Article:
Short Grammar Questions


I can’t say what you did was weird, but often when I’ve went out with friends who ordered for the whole table, they didn’t even bother differentiating who is ordering what. They go down the list of what is wanted for the entire table. For example, ハンバーグ定食を1つ、シーザーサラダを2つ、ドリンクバーを3つください。以上。Or something like that.

Even if you do say “he’s having x, and I’m having y,” the people who drop off the food have no idea who gets what and usually the server will only print one bill for the entire table.


I’m stuck with a translation. The japanese sentence is “どう見てもそうとしか”, I literally translate it to “Even if I looked in what way (?), it would only be that.” I have no idea what it could mean, thanks!


どう見ても is not “Even if I looked in what way” (I’m not sure what that would mean)

It’s “No matter how I look at it”
“Any way you look at it”


Ran across this compound verb phrase that I was hoping to get some help with. Here is the text (context, coworkers are complaining about a worker who seems really spaced out):

そうよ。 いつも、ブツブツひとりごとをいっていてきいていたら、 訳のわからないセリフをしゃべっているの。


I believe that is 言いていて聞いていたら - continuous form of 言う and 聞く with the たら conditional


I think so too, but what would that mean in this sentence?


I read that as hes always grumbling to himself and if you listen in on it, he’s really just saying incomprehensible words/speech.

the いっていて is just saying hes always saying it, which sorta pairs with いつも in this case. Its in te form as if to say “and…” or something of that nature. 聞いていたら is 聞いている which I think is in the enduring state because you dont just hear it in an instant, but you sorta have to listen and then keep listening to try and hear what hes saying. If it were a single word, i think it would be 聞いたら, but since hes sorta going on and on, they make it 聞いている. I translated that as listening in on something because that sorta gives the idea of listening for a small period rather than just an instant.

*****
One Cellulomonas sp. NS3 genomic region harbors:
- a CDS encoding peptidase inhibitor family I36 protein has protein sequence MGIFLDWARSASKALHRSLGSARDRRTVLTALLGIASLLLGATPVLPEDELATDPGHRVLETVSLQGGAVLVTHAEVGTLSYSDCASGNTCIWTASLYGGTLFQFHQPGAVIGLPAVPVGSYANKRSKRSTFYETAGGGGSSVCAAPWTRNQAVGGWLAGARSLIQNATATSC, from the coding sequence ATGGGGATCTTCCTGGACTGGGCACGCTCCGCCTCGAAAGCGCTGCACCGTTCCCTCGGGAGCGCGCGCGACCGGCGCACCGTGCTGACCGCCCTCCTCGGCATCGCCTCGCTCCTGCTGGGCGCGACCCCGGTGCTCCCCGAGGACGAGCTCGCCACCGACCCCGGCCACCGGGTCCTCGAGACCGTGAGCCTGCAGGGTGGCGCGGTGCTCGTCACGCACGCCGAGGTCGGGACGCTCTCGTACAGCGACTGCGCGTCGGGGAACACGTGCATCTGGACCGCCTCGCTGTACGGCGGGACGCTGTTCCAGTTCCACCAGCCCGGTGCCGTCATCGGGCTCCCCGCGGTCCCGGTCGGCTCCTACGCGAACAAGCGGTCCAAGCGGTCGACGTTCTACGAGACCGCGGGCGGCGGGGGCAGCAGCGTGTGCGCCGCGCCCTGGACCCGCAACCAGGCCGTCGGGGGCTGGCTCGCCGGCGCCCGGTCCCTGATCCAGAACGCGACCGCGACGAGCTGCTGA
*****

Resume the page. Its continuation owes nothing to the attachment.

kekkou desu comes to mind, but there may be a better one.

written as 結構です


You are so fast, haha. Yes, it was kekkou desu. I remembered as soon as I posted my question. Thanks so much and good night!


I think it seems weird to me because in that interpretation the subjects of the two verbs are different. I didn’t know that て-form could work that way. But i think you are right. Thanks


As in the person speaking and the person listening are different? Both the speaking and the listening are done to the ブツブツひとりごと


Do the constructions てからでないと and てからでなければ have the same semantic meaning? I’m going through 新完全マスターN3文法 and these two constructions are provided together in a lesson as `Until/unless ~ happens or is done, … cannot happen or be done either. Used in negating or negative statements.’

E.g. 「病気が治ってからでなければ激しい運動は無理だ。」Would the てからでなければ and てからでないと be interchangeable in phrases like these?


I would say, yes according to how the Japanese conditional is explained in this 日本語の森 video (The video starts right at the point where the nuance of these conditionals are being discussed). Besides, if there were a really noticeable difference, I think it would have been brought up in the discussion of the grammar in the 新完全マスター book.


That’s about what I thought! I appreciate the input on it and the link. It can be a little frustrating sometimes how little the 新完全マスター books explain stuff, haha.


Hi guys! Just came across this sentence in one of my graded readers and although I get the main gist of the sentence/know all the vocab, I’m a bit stumped on this grammar:

I guess something like “the day of the autumn festival was drawing nearer”? I’m awful with particles so the が is confusing me as well as the 近いある。


近い modifies ある秋の日 (a certain autumn day)
So it becomes “a certain close autumn day”

Note that this ある is not the verb 有る, but the prenoun adjectival

This sentence basically sets up the fact that the narrator is going to talk about the matsuri, which would happen on a certain autumn day in the near future.

As I read it, anyway.


Fab, thanks so much for the explanation Leebo! I’ve never come across that ある before so I’m going to do some reading up.


I came across that ある when I read The giving tree in Japanese. ある木 was used frequently.


Might have to pick up a copy! Make sure it’s thoroughly drummed in :wink:


From what I understand, this usually has a negative tone to it.

Like if someone asked 元気ですか? and you responded with 結構です, unless you were extra 元気, they would probably think you meant, “I’m dealing with some crap, but I have to respond in as positive as a manner as I can muster because that’s what social protocol dictates.”

Looking at the dictionary definitions, I don’t think I’ve ever seen it used as “splendid!” before. lol. I tried to use it that way once and was corrected to only use it as a kind of polite way to say “no” [edit] or as a way to mean “very”[/edit].

結構です lol